Unlike fire-based weapons of current era, in ancient India or Bharat (भारत), weapons were of many kinds. Weapons were called Astra ( अस्त्र ) in Samskrtam. As you may have seen in Ramayana (रामायण) and Mahabharata (महा भारत ), there were various types of astras made of fire (Agni), rain (Varuna) and wind (Vayu). In addition, there were astras made out of venom (Naga), intense light (Surya), lightening (Vajra) and mountains (Parvata). Typically, each of these astras was named after a Deity. As an example, fire based astras had Agni or god of fire as the Deity.
In addition to these Deity-based astras, trimurtis (Brahma, Vishnu and Shiva) had their own more powerful astras.
Lord Vishnu’s astra was Narayanaastra. It fires a powerful tirade of millions of deadly missiles simultaneously. The intensity of the shower increases with increase in resistance. The only way of defense towards this missile, was to show total submission before the missiles hit. This in turn will cause this astra to stop and spare the target. Ashwathama, a Kuru warrior in Mahabharata unleashes this astra on the Pandava forces. Lord Krishna, who was an avatar of Vishnu, tells Pandavas and their warriors to drop their astras and lie down on the ground, so that they all surrender completely to the power of the astra. This secret of nullifying the power of this astra by this method was known only to three warriors namely Drona, Aswathama, and Krishna. Even Arjuna was not aware of this secret. It was also said that this astra can be used only once in a war and if one tries to use it twice, then it would devour the user's own army.
Lord Shiva’s astra was Pashupatastra. It was discharged by the mind, the eyes, words, or a bow. Never to be used against lesser enemies or by lesser warriors, the Pashupatastra was capable of destroying creation and vanquishing all beings. On a side note, PashupatiNath is the most important of all Shiva temples located in Kathmandu, Nepal. This Pashupatastra was used in the Mahabharata war by Arjuna to kill Jayadratha, and by Meghanada on Lakshmana in Ramayana. It returned without causing any harm since it can be used only to uphold Dharma.
The deadliest of all astras was Lord Brahma’s Brahmastra, capable of killing even Devas. It was used by Ashwatthama on Parikshit. It was considered the deadliest astra (similar to the hydrogen bomb). When the Brahmastra was discharged, there was neither a counter attack nor a defense that could stop it. The Brahmastra never missed its mark and had to be used with very specific intent against an individual enemy or army, as the target faced complete annihilation. It could only be used once in a lifetime. The user would have to display immense amounts of mental concentration. According to ancient Sanskrit writings, the Brahmastra was invoked by a key phrase or invocation that was bestowed upon the user when given this astra. The astra was also believed to cause severe environmental damage. The land where the astra was used became barren and all life in and around that area ceased to exist, as both women and men became infertile.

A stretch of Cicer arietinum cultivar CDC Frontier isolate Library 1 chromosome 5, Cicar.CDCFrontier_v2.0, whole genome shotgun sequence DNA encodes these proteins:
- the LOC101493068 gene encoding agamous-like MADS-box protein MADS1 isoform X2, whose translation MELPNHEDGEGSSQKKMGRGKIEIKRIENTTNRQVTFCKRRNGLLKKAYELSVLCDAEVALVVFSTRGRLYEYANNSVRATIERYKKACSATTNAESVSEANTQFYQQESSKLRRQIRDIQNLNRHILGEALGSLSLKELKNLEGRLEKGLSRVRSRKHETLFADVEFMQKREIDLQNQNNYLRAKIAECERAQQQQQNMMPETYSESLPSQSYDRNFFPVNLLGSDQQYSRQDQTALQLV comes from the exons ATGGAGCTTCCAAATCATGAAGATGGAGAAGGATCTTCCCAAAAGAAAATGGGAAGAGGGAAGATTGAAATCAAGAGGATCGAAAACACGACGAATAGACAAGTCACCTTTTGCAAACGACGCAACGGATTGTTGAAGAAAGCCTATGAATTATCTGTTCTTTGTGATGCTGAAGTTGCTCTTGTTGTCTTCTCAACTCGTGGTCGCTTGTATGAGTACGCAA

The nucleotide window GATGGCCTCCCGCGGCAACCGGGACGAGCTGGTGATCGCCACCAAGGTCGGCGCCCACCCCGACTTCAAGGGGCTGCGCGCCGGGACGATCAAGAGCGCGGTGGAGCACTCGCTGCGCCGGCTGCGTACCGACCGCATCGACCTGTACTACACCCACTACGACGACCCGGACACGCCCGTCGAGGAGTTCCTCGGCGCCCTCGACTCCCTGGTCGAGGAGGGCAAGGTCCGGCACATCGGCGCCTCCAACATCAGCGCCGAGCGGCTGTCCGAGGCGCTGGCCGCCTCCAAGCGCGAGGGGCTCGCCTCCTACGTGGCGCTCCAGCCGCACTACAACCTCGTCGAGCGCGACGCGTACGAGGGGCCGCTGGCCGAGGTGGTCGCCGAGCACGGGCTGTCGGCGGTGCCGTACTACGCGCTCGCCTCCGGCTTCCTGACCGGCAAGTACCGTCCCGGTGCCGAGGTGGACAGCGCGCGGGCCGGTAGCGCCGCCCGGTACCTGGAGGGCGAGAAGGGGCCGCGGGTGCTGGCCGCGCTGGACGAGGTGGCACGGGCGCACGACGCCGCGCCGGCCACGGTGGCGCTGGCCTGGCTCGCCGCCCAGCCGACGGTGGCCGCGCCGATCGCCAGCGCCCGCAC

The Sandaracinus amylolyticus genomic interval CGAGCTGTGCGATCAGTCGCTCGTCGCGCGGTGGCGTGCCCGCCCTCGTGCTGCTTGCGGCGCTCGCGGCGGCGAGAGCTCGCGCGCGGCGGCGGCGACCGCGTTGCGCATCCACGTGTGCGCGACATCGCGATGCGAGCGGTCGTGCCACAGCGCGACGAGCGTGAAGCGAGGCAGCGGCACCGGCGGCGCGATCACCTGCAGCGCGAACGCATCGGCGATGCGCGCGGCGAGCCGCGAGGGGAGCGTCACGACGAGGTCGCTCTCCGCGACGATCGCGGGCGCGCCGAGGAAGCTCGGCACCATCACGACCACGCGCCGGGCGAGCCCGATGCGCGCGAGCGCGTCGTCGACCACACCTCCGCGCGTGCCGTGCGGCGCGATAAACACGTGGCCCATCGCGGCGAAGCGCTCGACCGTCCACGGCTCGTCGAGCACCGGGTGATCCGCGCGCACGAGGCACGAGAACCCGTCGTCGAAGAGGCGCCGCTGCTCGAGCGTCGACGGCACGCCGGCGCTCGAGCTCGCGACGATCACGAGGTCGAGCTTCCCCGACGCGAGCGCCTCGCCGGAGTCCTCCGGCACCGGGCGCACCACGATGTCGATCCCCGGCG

In the Ramayana, passages describe how the Brahmastra was used by Lord Rama as the final blow against Ravana, during their battle in Lanka. Srimad Bhagavatam describes the effect of Brahmastra in the following sloka.
It means, "When the rays of the two Brahmastras combined, a great circle of fire, like the disc of the sun, covered all outer space and the whole firmament of planets."
In a discourse, Swami Prabhupada explained "The heat created by the flash of a Brahmastra resembled the fire exhibited in the sun globe at the time of cosmic annihilation. The radiation of atomic energy is very insignificant in comparison to the heat produced by a Brahmastra. The atomic bomb explosion can at utmost blow up one globe, but the heat produced by the Brahmastra can destroy the whole cosmic situation. The comparison is therefore made to the heat at the time of annihilation."
In summary, contrary to popular belief that Hinduism is a soft religion that promotes nothing but ahimsa, we find numerous and potent astras in our Puranas that were needed to protect Dharma. That is why we say Dharmo Rakshati Rakshitah, or Dharma protects those who protect Dharma.